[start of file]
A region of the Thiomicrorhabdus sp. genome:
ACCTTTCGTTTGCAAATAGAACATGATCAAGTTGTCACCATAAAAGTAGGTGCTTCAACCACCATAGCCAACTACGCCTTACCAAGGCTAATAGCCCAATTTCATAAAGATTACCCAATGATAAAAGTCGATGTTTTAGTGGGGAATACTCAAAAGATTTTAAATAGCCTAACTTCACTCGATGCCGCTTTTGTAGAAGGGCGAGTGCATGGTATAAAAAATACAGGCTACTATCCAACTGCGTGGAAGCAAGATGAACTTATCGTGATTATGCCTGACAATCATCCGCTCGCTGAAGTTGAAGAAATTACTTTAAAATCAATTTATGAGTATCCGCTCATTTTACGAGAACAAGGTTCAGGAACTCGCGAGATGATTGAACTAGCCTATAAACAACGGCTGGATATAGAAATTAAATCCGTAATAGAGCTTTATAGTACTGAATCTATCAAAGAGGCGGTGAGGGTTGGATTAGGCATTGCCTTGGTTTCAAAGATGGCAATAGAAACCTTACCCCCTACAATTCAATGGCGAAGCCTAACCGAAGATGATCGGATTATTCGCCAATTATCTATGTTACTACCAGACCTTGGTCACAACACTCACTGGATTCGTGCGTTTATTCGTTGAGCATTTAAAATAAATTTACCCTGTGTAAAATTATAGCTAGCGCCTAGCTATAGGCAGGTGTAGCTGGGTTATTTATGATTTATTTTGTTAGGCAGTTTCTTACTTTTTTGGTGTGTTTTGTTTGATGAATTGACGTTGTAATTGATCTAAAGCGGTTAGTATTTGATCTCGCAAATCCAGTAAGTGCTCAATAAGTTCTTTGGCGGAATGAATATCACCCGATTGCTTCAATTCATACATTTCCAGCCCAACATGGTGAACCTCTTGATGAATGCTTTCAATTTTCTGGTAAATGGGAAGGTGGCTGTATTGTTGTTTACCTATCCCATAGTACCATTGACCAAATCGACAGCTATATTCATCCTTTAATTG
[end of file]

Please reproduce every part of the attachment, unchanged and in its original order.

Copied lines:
A region of the Thiomicrorhabdus sp. genome:
ACCTTTCGTTTGCAAATAGAACATGATCAAGTTGTCACCATAAAAGTAGGTGCTTCAACCACCATAGCCAACTACGCCTTACCAAGGCTAATAGCCCAATTTCATAAAGATTACCCAATGATAAAAGTCGATGTTTTAGTGGGGAATACTCAAAAGATTTTAAATAGCCTAACTTCACTCGATGCCGCTTTTGTAGAAGGGCGAGTGCATGGTATAAAAAATACAGGCTACTATCCAACTGCGTGGAAGCAAGATGAACTTATCGTGATTATGCCTGACAATCATCCGCTCGCTGAAGTTGAAGAAATTACTTTAAAATCAATTTATGAGTATCCGCTCATTTTACGAGAACAAGGTTCAGGAACTCGCGAGATGATTGAACTAGCCTATAAACAACGGCTGGATATAGAAATTAAATCCGTAATAGAGCTTTATAGTACTGAATCTATCAAAGAGGCGGTGAGGGTTGGATTAGGCATTGCCTTGGTTTCAAAGATGGCAATAGAAACCTTACCCCCTACAATTCAATGGCGAAGCCTAACCGAAGATGATCGGATTATTCGCCAATTATCTATGTTACTACCAGACCTTGGTCACAACACTCACTGGATTCGTGCGTTTATTCGTTGAGCATTTAAAATAAATTTACCCTGTGTAAAATTATAGCTAGCGCCTAGCTATAGGCAGGTGTAGCTGGGTTATTTATGATTTATTTTGTTAGGCAGTTTCTTACTTTTTTGGTGTGTTTTGTTTGATGAATTGACGTTGTAATTGATCTAAAGCGGTTAGTATTTGATCTCGCAAATCCAGTAAGTGCTCAATAAGTTCTTTGGCGGAATGAATATCACCCGATTGCTTCAATTCATACATTTCCAGCCCAACATGGTGAACCTCTTGATGAATGCTTTCAATTTTCTGGTAAATGGGAAGGTGGCTGTATTGTTGTTTACCTATCCCATAGTACCATTGACCAAATCGACAGCTATATTCATCCTTTAATTG